Life continues to be stressful and ever changing. My Facebook feed has been filled with so much sadness following our governor’s announcement yesterday that school is officially closed for the remainder of the year. My heart breaks for all of my teacher friends who are struggling with this decision. I know that they all invest so much into their students and are hurting knowing that they won’t be able to see their smiling faces in their classroom again. They are worried about their students and are spending hours a day trying to find ways to still teach them from home. I know many students are also struggling with this decision. For some, school is their only safe place. It is the only place where they feel secure and loved. For others, there is worry about not being able to see their friends. High school seniors are crushed that their final year is not turning out the way they have dreamed for so long. I can only imagine what it would be like for my students with special needs had something like this happened when I was still teaching. So many of them thrive with the structure and discipline of school in ways they aren’t able to at home. My heart goes out to all of the parents of students with special needs who will have an even greater challenge. It won’t be a simple fix of getting materials online for them. Distance learning is not going to cover what they really need. It just doesn’t work that way. I also feel for all the other parents who are having to figure all of this out. Trying to balance work, childcare, and homeschooling is very daunting task. Many will truly struggles and are feeling overwhelmed. No one is alone in this!
The fear of the unknown for teachers, students, and parents may feel like it is more than some can bear. I am here to tell you that this is not something that is going to make or break any of us. Yes, it is going to be tough, but it isn’t what truly matters in this world right now. Life will go on, and the safety and health of all is much more important right now than school. It is not going to traumatize the kids. The school system will figure out ways to catch them up and move them along. Teachers will step up in ways never thought possible with creative solutions. Parents will make it work the best they can. We will all be okay. What is important is our response to all of this as adults (teachers and parents). The children will be okay if their parents and teachers are okay. Be patient and give yourself some grace. No one is expecting parents to suddenly become expert teachers or teachers to have all of the answers right away. The kids aren’t going to remember the hardships that we all faced during this time years from now. That is not what is going to stand out in their minds. They are going to remember the fun that they had at home with their families. They are going to remember all of the board games that are being played, the puzzles being put together, the art projects they have made, the teachers who read stories to them through their computers, the coaches who are had virtual practices so they can all still connect with their teams, the school buses delivering them meals, the groceries they left on their neighbor’s doorstep, and so many more wonderful moments of love and laughter. That is what is most important. That is the greatest kind of education that we can give our kids.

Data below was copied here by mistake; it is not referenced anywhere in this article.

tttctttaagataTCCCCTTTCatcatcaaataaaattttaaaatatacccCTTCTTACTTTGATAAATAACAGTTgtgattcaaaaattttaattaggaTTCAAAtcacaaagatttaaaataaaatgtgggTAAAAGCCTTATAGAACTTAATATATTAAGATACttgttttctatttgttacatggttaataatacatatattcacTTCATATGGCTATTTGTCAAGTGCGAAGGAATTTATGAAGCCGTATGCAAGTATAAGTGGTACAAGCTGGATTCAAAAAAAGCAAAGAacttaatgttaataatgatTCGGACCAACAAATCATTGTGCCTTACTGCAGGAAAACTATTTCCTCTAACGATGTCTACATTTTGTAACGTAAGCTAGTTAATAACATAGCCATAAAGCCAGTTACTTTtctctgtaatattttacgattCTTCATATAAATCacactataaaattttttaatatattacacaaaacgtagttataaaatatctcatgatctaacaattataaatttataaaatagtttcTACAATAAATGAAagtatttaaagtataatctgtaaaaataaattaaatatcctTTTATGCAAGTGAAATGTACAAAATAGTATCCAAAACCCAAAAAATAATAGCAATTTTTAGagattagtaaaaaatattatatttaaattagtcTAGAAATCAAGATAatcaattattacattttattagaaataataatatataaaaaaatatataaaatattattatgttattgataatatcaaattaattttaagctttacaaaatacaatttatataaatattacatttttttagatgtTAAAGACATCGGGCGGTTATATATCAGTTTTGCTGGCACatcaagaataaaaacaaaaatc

There is strength in togetherness, there is strength in kindness, and there is strength in families. All of that strength is what it going to carry us through to the other side. Instead of worrying about how your kids are going to be educated or how to make homeschool work, spend time giving them the best education of all. Show them that family matters by spending time together. Teach them that love, above all else, matters most. Tell them that you love them over and over again. Teach them kindness and compassion by showing them how to help those in need. Teach them to look out for their loved ones. Show them how to be flexible by just simply going with the flow. Teach them responsibility by giving them chores. Have cooking lessons or show them how to fold laundry or change a tire. Teach them persistence by not letting them give up even in hard times. Increase their confidence by offering meaningful praise. Teach them to know and love God. Be present in their lives. Simply talk to each other. There is no greater education you can give them than building their character. The math, English, science, and history will come eventually. Use this time now to grow them into amazing little people. We have really been given a rare gift. The gift of time. Use it wisely. It is all going to be okay. I promise. We will get through this. How you respond is the key to getting through it successfully. Respond with love and grace. You’ve got this!